Never is it truer that breakfast is the most important meal of the day than marathon morning. The right pre-race chow can leave you feeling comfortably satisfied and energized enough to tackle 26.2 miles. The wrong pick: it could lead to a mid-course collapse or — worst-case scenario — race-altering GI distress.
With the meat of fall marathon season fast approaching — and my own appearance in NYC’s November event — I asked three pros to share their best tips for getting a running start on race day.
Be an early bird.
Even if your competition has a pre-dawn start time, you’ll want to rise early enough to eat at least three hours before the gun goes off. That timeline ensures you’ll get adequate sleep, says running coach and nutritionist Matt Fitzgerald, “but still gives you enough time to digest and absorb your breakfast before you start running.”
If you’ll be toeing the line later in the day (we’re looking at you, NYC and Boston), you can fuel up twice, eating again one-to-two hours before racing. However, cautions, dietitian Monique Ryan, author of Sports Nutrition for Endurance Athletes, “Fuel carefully.” Her ideal snack is a bit lighter, roughly 30-50 grams of carbohydrates in the form of an energy gel or bar.
Carbohydrates, which your body stores in muscles and the liver, are going to power you through the finish line, notes Fitzgerald. While your body also burns fat during cardio, explains the author of 80/20 Running, “you kind of have an exhaustible supply while carbs are more limited.” When you wake up in the morning, he notes, your nervous system has been running on your stored carbs all night, leaving your liver somewhat depleted, “so you want to top that off with a carbohydrate-focused breakfast.” He suggests aiming for roughly 100 grams — about 400 calories — of carbs. (Smart options include a half a bagel with peanut butter, some jam or an egg, oatmeal with honey, bananas or applesauce.)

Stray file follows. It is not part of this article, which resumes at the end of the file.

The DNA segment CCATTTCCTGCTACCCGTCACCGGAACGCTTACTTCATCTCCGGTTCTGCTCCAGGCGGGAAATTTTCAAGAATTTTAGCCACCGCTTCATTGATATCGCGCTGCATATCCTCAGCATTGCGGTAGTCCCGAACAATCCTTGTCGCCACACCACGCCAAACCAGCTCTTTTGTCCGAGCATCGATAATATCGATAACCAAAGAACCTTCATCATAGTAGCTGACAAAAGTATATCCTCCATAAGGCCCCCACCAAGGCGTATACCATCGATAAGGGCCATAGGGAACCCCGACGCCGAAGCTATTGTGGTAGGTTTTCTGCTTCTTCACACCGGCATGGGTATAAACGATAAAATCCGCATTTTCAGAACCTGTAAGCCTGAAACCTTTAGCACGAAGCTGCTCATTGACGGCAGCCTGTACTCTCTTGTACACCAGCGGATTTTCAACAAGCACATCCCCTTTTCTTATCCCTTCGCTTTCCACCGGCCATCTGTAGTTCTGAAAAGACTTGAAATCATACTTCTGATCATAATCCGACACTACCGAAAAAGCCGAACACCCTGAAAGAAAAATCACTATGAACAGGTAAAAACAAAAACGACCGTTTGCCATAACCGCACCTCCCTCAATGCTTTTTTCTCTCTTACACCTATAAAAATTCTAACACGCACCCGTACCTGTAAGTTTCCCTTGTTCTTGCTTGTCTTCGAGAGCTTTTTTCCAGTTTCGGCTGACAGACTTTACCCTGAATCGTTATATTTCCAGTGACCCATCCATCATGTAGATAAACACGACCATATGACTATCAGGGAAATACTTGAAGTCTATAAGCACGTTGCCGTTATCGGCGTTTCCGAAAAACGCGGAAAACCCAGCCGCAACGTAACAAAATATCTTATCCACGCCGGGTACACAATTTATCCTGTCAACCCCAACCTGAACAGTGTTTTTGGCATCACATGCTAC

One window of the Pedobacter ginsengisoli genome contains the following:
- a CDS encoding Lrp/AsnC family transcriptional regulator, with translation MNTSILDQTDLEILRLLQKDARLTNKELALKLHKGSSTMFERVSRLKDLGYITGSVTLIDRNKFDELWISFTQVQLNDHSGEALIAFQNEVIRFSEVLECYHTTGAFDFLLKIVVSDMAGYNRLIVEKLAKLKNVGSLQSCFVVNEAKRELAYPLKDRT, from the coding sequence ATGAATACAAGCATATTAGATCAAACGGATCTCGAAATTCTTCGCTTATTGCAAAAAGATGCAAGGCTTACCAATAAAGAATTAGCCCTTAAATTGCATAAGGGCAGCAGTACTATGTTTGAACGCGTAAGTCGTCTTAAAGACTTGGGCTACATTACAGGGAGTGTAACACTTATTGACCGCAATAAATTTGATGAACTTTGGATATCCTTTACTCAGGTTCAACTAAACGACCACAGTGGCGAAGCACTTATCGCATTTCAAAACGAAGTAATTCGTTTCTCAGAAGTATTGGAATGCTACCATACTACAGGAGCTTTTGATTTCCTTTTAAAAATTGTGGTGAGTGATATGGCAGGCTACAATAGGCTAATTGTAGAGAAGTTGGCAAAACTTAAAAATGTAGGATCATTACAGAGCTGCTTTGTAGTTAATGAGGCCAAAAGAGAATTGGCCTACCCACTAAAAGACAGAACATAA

But if that’s too much to stomach, it’s okay to cut back, says dietitian Lauren Antonucci, a board-certified specialist in sports nutrition. “If I tell someone they need the full bagel and at a half, they’re feeling really full,” she says, “I would rather them wait an hour to see if they can eat the other half.”
Yes, it’s generally smart for well-balanced diet. But on race day high-fiber foods can lead to GI distress. And because the nutrient, along with fat, can take a long time to digest, “it slows the absorption of carbs into your system,” says Antonucci, director of Nutrition Energy. “So that means your muscles won’t have access to those carbs and it delays your energy.” She advises filling up with “basic, easy-to-digest” cereals such as Cheerios, Rice Krispies or Shredded Wheat with almond milk or reaching for pancakes or leftover rice: “We want to keep it low-fat, low-fiber.”